He was fast
I sometimes spend DAYS considering and reconsidering the smallest of elements in a painting, always fussing endlessly over the dumbest of minutia… “Should this finger bend 40 degrees, or 45 degrees? 40 degrees or 45 degrees? Maybe I’ll split the difference!”
The kind of confidence it takes to execute a finished work in 25 minutes is incredible. I challenge any one here to try keep up with Bob as he paints, and finish a landscape from start to finish in that short amount of time. That’s difficult even digitally, let alone traditionally.
Below is a wonderdful example of just how much Bob could accomplish in this short amount of time. Don’t believe me? Just watch the last 5 minutes of this video and prepare to humbled.
He took a leap of faith
After being an Air Force Sergeant for 20 years, Bob Ross could have easily kept doing what he was doing and had a very comfortable retirement. But after selling some of his hobby works, he slowly began to earn as much from his paintings as he did from his military service. So he decided to take a plunge and pursue art for a living. As I’m sure many of our readers can personally attest to, quitting your day job in order to pursue art is an excruciatingly difficult decision! It takes overcoming a lot of fear, and a willingness to work hard. Quite honestly, many of us simply don’t have the guts to try it.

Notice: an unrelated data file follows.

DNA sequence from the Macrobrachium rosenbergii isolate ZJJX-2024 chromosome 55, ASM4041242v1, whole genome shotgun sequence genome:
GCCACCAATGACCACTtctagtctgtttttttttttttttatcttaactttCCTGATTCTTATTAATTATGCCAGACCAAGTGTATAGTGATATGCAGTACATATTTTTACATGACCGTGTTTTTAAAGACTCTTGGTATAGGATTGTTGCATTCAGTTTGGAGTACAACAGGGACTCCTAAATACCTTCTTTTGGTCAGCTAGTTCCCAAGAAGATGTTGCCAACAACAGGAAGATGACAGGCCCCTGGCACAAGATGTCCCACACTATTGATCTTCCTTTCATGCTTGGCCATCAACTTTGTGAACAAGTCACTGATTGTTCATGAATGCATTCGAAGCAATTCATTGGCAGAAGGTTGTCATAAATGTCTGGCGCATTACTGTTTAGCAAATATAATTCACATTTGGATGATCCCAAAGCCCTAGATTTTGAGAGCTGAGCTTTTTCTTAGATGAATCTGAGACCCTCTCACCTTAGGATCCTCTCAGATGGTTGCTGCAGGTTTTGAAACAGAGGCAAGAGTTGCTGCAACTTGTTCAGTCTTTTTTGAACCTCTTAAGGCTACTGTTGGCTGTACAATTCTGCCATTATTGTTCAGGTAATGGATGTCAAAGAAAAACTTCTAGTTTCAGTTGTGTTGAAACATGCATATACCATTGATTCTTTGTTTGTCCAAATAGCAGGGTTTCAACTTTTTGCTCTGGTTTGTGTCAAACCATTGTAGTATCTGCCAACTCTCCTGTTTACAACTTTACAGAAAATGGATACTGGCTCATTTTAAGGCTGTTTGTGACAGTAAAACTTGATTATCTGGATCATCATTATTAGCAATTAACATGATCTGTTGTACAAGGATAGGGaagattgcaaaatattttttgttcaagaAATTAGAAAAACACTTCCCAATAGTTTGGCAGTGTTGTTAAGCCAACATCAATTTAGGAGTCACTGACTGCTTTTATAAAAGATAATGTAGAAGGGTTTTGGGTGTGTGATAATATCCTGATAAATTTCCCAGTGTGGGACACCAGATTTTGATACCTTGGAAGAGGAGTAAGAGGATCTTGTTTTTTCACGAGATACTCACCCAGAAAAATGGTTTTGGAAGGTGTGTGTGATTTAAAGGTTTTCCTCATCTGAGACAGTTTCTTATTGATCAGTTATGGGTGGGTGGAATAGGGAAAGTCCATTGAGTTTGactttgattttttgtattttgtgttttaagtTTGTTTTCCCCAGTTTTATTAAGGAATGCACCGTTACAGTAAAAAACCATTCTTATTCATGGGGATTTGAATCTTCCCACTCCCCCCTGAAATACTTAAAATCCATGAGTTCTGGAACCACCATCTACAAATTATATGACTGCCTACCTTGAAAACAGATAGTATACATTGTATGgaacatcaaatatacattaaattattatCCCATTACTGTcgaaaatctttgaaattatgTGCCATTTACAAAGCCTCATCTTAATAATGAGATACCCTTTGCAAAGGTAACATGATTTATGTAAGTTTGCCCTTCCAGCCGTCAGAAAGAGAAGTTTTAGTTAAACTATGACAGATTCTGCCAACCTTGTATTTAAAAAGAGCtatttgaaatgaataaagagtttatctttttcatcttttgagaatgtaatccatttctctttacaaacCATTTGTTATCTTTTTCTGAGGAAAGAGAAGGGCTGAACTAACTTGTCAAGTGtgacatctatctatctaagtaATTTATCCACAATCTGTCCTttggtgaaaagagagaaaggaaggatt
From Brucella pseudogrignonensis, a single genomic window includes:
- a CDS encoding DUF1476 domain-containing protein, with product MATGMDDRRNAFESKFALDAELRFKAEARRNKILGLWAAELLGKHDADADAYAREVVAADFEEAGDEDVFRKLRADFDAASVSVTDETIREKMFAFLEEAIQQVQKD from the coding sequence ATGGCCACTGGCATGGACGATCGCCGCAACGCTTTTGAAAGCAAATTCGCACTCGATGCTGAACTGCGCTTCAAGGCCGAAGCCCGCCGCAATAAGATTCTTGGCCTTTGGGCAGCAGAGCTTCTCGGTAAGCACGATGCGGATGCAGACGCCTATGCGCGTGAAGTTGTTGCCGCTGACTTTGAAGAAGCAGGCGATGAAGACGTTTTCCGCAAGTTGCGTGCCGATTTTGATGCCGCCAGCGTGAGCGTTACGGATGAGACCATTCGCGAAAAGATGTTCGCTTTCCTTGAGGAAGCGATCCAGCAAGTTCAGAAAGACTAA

He respected other artists
Bob Ross was not the first oil painting instructor on Television, nor did he invent his technique. Bill Alexander of ‘The Magic of Oil Painting’, was one of Bob’s biggest influences and he had no problem admitting it. In fact, the very first episode of ‘The Joy of Painting’ is dedicated to Bill Alexander. But in addition to a deep respect for Bill, Bob often invited guest artists onto his show, knowing that his way of painting was by no means the only way to paint. In fact, some of Bob’s guests actively encouraged methods completely contrary to Bob’s. And still he continued to provide alternate points of view out of respect for his peers and his students.
He built an empire
As I mentioned earlier, Bob Ross was not the first artist to have his own TV Show. Jon Gnagy, Bob Cottle, and Bill Alexander all preceded him. But none of them turned their shows into a multi-million dollar business that has persevered for generations. Bob Ross has built a true legacy that any professional artist would be envious of. That is no easy feat in any field, let alone one as difficult as art.
He did it all in just 11 years
Bob Ross, got a very late start at pursuing art. He was 38 years old when he began his show ‘The Joy of Painting’ and sadly, died prematurely at the age of just 52. And still, Bob has personally estimated to have completed more than 30,000 paintings in his lifetime.
‘The Joy of Painting’ was filmed from 1983, through 1994.
That is just 11 years!
Many of us here on Muddy Colors have been professional illustrators for decades now, myself included, and have not had nearly the impact Bob has had. In 11 short years, Bob Ross went from a drill Sergeant with a passion for painting landscapes to one of the best known artists of the century.